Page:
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Ernesto F Moreira, Jie Gong, Sibylle Rosendahl, Amanda Barrett, Mark Anthony Fields, Zsolt Ablonczy, Baerbel Rohrer, Lucian V Del Priore; Altered Transepithelial Resistance of Induced Pluripotent Stem Cell-derived Retinal Pigment Epithelium Obtained from Age-related Macular Degeneration (AMD) Patients. Invest. Ophthalmol. Vis. Sci. 2016;57(12):6034. doi: https://doi.org/.
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© ARVO (1962-2015); The Authors (2016-present)
We have previously reported the generation of induced pluripotent stem cells (iPSC) derived from fibroblasts of patients with advanced macular degeneration, as well as the differentiation of iPSCs into retinal pigment epithelium (RPE). Here, we report the transepithelial resistance (TER) analysis of iPSC-derived RPE cells from AMD patients and unaffected controls.
Fibroblasts were grown and expanded from punch biopsies obtained from patients with advanced (dry or wet) AMD and unaffected controls. Sendai virus technology (ThermoFisher Scientific) was used to deliver Yamanaka factors to reprogram fibroblasts into iPSCs. Subsequently, iPSCs were differentiated into RPE using our recently published protocol (Gong et al, 2015). Pure iPSC-RPE cells, grown in transwell plates for 1-2 months, were characterized morphologically (honeycomb monolayer appearance and pigmentation) and by immunocytochemistry for RPE specific molecules (i.e., OTX2, MITF, Bestrophin). RPE trans-epithelial resistance (TER) was assessed with a Voltohmmeter averaging three measurements in each (duplicate) transwell.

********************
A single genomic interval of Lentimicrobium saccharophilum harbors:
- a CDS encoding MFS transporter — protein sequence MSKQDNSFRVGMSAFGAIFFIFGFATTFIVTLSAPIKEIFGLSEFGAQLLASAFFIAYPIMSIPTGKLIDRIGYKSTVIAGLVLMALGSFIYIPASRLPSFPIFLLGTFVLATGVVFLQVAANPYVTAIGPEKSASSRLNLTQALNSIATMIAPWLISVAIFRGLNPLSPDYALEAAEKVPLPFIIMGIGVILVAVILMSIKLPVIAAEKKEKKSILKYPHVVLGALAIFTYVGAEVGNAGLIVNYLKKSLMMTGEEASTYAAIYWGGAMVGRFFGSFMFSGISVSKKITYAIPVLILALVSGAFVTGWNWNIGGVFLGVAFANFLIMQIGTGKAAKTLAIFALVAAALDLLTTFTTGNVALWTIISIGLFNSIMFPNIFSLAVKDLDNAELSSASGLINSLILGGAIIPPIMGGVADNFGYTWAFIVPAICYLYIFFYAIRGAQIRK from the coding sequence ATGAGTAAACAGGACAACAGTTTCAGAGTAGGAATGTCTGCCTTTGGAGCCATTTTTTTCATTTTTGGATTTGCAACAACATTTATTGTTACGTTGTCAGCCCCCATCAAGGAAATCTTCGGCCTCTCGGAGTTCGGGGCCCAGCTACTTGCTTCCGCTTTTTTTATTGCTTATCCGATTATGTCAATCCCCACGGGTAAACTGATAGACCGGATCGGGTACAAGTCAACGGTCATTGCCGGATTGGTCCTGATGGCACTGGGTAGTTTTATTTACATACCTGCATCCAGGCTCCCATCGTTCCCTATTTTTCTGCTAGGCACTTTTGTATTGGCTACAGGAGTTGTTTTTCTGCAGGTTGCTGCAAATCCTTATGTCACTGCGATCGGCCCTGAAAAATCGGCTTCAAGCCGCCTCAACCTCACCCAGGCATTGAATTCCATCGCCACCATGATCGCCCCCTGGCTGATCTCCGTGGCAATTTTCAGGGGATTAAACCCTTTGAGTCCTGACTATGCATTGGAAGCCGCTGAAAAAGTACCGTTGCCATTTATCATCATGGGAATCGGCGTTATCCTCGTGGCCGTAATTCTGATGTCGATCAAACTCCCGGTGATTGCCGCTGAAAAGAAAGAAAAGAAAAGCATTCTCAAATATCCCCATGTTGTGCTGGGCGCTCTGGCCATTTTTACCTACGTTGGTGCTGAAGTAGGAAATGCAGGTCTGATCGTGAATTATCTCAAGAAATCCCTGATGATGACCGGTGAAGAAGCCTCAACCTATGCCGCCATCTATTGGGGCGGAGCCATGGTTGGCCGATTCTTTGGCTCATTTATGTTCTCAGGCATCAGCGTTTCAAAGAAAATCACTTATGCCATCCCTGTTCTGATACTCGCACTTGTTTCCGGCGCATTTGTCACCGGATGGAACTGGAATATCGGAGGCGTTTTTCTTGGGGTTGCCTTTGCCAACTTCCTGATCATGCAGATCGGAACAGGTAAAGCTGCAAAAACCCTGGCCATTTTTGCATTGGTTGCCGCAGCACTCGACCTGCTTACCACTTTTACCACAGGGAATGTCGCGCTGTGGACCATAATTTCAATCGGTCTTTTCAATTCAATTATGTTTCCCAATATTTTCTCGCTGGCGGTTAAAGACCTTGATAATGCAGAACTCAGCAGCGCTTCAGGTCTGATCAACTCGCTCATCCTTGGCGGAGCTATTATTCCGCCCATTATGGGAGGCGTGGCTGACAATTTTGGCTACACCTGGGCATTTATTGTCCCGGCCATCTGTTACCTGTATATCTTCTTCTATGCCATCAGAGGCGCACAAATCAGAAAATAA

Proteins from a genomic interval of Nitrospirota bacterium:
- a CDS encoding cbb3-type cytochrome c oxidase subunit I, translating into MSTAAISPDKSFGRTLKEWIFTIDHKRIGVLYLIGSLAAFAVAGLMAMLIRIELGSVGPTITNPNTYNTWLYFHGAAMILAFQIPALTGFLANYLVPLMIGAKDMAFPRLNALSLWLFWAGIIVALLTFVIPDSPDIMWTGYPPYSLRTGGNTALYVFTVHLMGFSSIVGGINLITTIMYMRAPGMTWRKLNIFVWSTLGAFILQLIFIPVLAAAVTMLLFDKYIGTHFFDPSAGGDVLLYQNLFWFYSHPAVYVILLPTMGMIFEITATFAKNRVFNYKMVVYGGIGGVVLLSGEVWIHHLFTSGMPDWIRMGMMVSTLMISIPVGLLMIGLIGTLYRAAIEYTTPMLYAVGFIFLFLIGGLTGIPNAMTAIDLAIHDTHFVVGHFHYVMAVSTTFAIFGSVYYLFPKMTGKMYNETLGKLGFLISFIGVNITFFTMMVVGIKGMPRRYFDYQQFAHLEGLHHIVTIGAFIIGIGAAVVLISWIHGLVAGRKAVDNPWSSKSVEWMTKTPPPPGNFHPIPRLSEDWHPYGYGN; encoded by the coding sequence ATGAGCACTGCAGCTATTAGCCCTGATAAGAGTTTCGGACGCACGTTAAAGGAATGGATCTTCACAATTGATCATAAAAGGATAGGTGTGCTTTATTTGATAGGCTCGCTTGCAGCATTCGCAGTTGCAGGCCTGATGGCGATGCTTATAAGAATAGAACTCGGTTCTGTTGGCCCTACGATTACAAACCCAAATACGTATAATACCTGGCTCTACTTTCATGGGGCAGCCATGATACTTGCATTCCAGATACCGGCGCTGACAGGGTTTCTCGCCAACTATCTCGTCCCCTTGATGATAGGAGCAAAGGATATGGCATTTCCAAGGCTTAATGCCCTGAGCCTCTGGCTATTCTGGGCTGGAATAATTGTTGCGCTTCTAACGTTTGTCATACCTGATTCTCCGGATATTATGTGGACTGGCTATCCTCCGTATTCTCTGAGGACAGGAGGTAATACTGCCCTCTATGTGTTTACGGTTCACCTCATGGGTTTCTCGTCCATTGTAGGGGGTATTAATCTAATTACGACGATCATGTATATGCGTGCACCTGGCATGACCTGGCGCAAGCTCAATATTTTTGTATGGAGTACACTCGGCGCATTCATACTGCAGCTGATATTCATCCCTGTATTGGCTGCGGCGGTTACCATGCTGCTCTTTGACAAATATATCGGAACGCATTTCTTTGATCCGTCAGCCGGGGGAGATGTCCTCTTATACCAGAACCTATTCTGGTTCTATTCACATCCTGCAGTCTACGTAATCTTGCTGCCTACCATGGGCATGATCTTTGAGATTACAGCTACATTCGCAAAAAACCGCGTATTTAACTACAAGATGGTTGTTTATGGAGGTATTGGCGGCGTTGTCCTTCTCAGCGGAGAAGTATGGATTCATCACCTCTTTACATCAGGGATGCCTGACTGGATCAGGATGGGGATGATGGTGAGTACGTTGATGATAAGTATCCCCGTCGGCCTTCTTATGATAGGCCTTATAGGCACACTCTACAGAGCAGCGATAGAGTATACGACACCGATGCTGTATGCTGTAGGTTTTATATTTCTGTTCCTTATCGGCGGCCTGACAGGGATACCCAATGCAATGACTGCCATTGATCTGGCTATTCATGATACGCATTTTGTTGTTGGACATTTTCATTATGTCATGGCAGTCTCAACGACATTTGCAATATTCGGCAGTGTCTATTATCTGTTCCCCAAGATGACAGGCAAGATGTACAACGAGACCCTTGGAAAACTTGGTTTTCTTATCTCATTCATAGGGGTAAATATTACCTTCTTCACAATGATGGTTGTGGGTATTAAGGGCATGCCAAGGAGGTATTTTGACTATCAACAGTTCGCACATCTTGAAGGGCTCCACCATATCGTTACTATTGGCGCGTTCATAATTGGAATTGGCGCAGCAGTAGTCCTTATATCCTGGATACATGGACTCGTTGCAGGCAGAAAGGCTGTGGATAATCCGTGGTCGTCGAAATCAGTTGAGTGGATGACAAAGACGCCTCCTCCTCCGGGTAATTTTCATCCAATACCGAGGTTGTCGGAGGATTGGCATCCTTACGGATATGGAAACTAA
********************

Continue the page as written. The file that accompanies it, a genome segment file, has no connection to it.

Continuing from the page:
iPSC-RPE cell lines derived from AMD patients (N=4) and controls (N=2) formed characteristic monolayers showing typical honeycomb organization and pigmentation. These cells also expressed specific RPE cell markers important for their differentiation and function, including MITF, RPE65. Baseline TER analysis showed that dry AMD samples had a significantly reduced TER (29 +/-10 (#1) and 37 +/-16 (#2) and 117 +/-21 (#3)) as compared to the wet AMD and controls (411 +/-16 (wet AMD); 629 +/-26 (control #1); 330 +/- 48 (control #2)).
These studies suggest that intrinsic differences in RPE cells between AMD patients and unaffected controls may exist in the ability to make tight junctions necessary for RPE barrier function. In addition, these results further indicate the potential use of these cells to investigate features of AMD based on the genotype and/or phenotype of the patients. Ongoing experiments are aimed at analyzing complement activation and VEGF levels in the supernatant of iPSC-RPE before and after challenging them with specific AMD-relevant stressors, in addition to determining expression of tight-junction markers for these cells.
This is an abstract that was submitted for the 2016 ARVO Annual Meeting, held in Seattle, Wash., May 1-5, 2016.
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